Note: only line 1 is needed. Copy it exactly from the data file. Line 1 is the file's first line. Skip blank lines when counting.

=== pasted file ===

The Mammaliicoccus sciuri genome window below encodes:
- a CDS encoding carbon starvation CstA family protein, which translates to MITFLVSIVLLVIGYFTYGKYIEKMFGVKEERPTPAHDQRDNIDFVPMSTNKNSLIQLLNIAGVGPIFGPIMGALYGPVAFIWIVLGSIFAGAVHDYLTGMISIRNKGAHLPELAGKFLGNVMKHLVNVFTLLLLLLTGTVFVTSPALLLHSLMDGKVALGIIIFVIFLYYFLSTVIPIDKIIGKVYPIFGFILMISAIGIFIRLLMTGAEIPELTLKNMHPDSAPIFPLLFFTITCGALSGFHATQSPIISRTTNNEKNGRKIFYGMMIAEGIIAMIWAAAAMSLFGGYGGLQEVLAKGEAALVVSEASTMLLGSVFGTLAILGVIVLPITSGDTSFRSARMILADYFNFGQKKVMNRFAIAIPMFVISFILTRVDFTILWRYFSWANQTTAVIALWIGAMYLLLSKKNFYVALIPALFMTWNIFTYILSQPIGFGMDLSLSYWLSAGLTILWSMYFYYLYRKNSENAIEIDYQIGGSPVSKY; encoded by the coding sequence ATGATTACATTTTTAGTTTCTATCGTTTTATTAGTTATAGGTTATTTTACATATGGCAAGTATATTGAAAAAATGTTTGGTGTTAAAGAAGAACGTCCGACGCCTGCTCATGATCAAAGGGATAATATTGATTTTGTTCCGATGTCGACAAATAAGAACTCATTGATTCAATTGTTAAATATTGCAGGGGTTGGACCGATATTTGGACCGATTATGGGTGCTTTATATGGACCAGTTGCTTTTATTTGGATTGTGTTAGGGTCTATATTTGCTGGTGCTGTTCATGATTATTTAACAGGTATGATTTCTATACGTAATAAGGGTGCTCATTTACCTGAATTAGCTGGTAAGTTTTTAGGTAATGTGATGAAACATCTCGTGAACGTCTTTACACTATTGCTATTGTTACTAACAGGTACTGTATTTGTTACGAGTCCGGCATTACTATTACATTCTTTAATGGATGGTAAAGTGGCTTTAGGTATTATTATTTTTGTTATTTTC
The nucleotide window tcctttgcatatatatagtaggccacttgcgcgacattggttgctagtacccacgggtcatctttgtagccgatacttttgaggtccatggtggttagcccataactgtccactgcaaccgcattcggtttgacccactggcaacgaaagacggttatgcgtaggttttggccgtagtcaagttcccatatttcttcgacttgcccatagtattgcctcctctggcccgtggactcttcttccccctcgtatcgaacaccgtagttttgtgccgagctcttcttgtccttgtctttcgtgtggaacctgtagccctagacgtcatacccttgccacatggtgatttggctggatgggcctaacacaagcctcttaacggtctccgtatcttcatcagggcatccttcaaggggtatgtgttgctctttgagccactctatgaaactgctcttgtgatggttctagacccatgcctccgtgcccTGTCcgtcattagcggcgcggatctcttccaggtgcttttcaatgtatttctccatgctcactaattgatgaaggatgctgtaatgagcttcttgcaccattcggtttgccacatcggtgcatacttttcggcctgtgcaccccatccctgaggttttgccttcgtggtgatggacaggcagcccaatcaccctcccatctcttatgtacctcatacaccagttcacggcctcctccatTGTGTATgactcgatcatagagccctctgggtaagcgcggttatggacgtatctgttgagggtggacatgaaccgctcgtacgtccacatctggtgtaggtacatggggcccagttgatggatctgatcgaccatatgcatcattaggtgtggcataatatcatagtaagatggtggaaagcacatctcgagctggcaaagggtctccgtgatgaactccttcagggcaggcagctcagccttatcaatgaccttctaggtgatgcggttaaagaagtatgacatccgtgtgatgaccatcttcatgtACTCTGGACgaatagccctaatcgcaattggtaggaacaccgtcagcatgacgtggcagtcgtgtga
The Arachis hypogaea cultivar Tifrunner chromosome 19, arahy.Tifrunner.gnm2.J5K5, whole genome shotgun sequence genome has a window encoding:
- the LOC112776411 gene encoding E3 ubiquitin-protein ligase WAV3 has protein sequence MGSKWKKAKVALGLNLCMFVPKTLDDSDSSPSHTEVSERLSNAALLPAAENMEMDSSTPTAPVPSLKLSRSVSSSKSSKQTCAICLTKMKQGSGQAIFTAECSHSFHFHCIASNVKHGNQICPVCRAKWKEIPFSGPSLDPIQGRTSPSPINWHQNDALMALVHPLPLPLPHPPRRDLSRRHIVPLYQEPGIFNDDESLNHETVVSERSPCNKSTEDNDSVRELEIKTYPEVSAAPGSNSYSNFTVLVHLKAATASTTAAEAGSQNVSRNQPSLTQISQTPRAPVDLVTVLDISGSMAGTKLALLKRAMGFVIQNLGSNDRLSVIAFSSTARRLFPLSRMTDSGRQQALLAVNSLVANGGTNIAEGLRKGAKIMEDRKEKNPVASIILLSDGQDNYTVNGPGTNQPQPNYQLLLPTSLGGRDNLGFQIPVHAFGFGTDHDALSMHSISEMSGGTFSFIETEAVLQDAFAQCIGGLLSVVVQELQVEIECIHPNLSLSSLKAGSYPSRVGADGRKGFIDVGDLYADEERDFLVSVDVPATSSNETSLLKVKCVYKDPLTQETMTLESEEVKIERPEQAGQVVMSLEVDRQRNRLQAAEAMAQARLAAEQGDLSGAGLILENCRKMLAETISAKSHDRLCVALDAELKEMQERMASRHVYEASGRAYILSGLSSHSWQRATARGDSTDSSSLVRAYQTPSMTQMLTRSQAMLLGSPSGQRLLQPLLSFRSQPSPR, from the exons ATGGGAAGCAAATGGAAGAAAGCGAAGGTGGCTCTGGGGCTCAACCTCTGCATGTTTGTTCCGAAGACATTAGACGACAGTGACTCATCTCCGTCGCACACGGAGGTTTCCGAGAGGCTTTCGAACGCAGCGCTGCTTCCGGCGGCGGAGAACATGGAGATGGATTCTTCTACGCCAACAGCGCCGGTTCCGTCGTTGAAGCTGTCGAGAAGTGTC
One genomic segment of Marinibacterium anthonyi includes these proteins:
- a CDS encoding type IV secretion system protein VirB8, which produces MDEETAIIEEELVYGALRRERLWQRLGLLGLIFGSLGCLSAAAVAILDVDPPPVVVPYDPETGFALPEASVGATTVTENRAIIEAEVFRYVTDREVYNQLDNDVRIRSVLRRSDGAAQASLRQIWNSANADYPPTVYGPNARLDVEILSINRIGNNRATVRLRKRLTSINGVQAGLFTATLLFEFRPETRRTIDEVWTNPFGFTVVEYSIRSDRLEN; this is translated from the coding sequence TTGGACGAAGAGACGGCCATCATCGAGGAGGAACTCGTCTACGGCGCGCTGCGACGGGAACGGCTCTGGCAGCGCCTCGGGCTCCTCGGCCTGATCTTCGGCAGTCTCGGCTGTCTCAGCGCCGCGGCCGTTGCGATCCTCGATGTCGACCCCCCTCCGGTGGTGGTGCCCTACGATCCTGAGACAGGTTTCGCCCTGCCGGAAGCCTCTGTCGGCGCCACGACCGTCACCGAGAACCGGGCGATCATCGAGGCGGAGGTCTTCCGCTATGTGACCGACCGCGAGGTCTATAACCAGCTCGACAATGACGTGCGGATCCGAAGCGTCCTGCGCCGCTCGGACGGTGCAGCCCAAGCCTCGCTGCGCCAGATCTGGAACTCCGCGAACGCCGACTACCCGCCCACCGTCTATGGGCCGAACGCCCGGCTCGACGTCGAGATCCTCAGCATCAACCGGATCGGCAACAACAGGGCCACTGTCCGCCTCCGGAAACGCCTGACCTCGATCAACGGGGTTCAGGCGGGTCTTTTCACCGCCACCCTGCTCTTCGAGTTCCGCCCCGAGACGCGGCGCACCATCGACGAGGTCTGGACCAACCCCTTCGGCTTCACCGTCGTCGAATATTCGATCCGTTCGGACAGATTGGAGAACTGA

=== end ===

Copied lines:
The Mammaliicoccus sciuri genome window below encodes: